Journalist, author, musician, band leader and co-founder of the Black Rock Coalition Greg Tate has died at age 64. Tate is recognized as the godfather of hip-hop journalism for his writing in the pages of the Village Voice that started in 1981. His articles were some of the earliest serious writings about the genre that was considered a fad during its commercial beginnings. Tate’s prose was intellectually sophisticated and poetic but grounded by his insight into the people’s cultural expression and political needs. He famously stated that “There is no such thing as alternative hip-hop because the only alternative to hip-hop is is dead silence and we all know such silence signifies a lack of breath.” When the music industry establishment propped Eminem up as the savior of rap, something the Detroit rapper never said or believed himself, Tate chided the notion by explaining how silly it was because “The poor beleagured masses needed to hear it from Malcolm X, not Howdy Doody.” He could be comical in his criticism but the observations were dead-on and serious. He always eloquently summarized the pleasure and the problems of marketing Black music through the lense of an industry riddled with America’s lasting racial, economic and social problems.
In 1985 he responded to the issue of African-Americans being musically pigeonholed by the industry and formed the Black Rock Coalition with Vernon Reid and Konda Mason. Their goal was to create community for Black artists who wanted to create and support rock music. The coalition became a place for artists to share ideas and express themselves outside of the rigidity of mainstream music that had little room for Black rockers. Reid’s Living Colour would have success in the ’80s with their hit “Cult Of Personality.” The BRC was and still is a nurturing ground for many artists and they celebrated their 35th anniversary in 2020 with a four-day celebration of concerts, panels and discussions. Tate’s first book of essays Flyboy In The Buttermilk: Essays On Contemporary America came out in 1992 and is a classic work on African-American politics and art. He authored two more books including one on whites’ debt to Black creativity and a verbally dense tome about Jimi Hendrix. When he wasn’t scribing for the Village Voice he shared his thoughts on a wide range of Black art for publications like Vibe and The New York Times.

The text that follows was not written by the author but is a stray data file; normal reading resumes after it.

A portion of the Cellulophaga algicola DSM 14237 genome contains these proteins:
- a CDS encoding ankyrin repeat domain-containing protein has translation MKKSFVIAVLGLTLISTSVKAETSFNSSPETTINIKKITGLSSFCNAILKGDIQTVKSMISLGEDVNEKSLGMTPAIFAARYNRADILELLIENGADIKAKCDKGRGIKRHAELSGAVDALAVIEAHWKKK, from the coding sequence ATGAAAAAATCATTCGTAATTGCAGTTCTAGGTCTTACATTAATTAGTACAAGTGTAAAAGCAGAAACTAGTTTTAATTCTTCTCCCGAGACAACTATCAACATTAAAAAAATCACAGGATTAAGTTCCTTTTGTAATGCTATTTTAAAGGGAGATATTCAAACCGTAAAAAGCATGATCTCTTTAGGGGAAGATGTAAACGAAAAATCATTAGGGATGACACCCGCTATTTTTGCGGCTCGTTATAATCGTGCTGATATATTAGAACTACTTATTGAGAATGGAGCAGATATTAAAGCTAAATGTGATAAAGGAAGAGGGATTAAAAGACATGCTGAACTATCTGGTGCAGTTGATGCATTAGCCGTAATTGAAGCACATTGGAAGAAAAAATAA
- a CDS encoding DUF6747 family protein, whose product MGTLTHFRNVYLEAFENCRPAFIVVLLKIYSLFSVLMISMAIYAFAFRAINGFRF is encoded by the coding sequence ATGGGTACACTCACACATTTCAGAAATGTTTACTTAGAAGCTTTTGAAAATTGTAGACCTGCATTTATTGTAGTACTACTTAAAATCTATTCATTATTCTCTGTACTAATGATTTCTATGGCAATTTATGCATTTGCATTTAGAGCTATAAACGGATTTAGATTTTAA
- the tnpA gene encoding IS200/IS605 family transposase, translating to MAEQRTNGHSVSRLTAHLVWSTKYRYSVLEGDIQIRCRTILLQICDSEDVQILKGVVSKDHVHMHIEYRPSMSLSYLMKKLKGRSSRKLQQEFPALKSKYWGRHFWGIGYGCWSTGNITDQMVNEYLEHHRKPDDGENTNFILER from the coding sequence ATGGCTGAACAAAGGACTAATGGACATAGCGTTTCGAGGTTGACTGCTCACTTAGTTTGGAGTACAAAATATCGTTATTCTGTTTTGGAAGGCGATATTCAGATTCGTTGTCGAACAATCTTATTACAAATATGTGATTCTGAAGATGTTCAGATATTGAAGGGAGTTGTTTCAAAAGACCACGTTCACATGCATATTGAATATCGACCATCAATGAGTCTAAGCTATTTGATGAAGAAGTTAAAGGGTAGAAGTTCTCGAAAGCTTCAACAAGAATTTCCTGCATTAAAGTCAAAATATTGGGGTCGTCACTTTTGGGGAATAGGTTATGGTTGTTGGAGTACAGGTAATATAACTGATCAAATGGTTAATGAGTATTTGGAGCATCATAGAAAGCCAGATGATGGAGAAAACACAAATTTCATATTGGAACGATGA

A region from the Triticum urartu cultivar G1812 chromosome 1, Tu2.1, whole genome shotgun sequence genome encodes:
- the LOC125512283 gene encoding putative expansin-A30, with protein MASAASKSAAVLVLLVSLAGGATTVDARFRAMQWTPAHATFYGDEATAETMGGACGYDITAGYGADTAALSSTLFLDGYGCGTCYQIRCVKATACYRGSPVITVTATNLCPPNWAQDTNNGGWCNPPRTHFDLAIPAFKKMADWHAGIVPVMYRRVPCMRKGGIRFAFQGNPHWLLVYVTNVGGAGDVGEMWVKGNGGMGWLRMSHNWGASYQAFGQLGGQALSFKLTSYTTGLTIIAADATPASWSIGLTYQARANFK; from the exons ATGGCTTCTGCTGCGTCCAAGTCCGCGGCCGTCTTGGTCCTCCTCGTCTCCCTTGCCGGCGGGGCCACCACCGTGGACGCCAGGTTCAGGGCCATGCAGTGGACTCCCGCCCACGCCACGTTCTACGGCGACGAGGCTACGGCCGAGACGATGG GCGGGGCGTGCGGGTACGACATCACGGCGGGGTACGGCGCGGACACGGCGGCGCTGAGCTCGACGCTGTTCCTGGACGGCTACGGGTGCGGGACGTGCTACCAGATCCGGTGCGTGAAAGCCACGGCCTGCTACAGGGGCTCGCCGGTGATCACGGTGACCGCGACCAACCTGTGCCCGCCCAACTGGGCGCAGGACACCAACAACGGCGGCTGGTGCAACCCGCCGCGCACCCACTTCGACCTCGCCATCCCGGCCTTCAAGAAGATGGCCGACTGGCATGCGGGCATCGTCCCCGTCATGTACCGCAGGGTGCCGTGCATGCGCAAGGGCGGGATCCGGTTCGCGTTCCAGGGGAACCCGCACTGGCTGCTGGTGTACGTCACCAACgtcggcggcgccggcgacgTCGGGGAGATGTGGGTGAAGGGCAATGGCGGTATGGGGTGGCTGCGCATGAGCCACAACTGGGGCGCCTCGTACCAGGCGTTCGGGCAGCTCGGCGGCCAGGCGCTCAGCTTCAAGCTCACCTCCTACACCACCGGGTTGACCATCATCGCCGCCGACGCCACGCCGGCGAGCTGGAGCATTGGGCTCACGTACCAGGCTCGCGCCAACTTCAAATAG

The self-proclaimed ‘Mayor of Bohemia’ started his own band Burnt Sugar in 1999. The group of ragtag artists and musicians formed a funky noise machine inspired by Miles Davis, Butch Morris, Sun Ra, A Band Of Gyspys and Bad Brains. Tate was also a guitarist and he was a member of the band and he directed them using Morris’s conduction to give the band its cues. Their more than one dozen albums of eclectic post soul power comes with electrifying live shows that would sometimes be performed by Burnt Sugar’s caramelized nucleus Rebellum. Their Angels Over Oakanda was released this past fall. Burnt Sugar presented their version of Sweet Sweetback’s Baadasssss Song soundtrack in Brooklyn and the film’s legendary director Melvin Van Pebbles, who also passed this year, was in attendance. Greg Tate most recently appeared in Questlove’s award-winning documentary Summer Of Soul released this past summer. He also gave possibly his last interview to NPR about defunct jazz label Strata-East.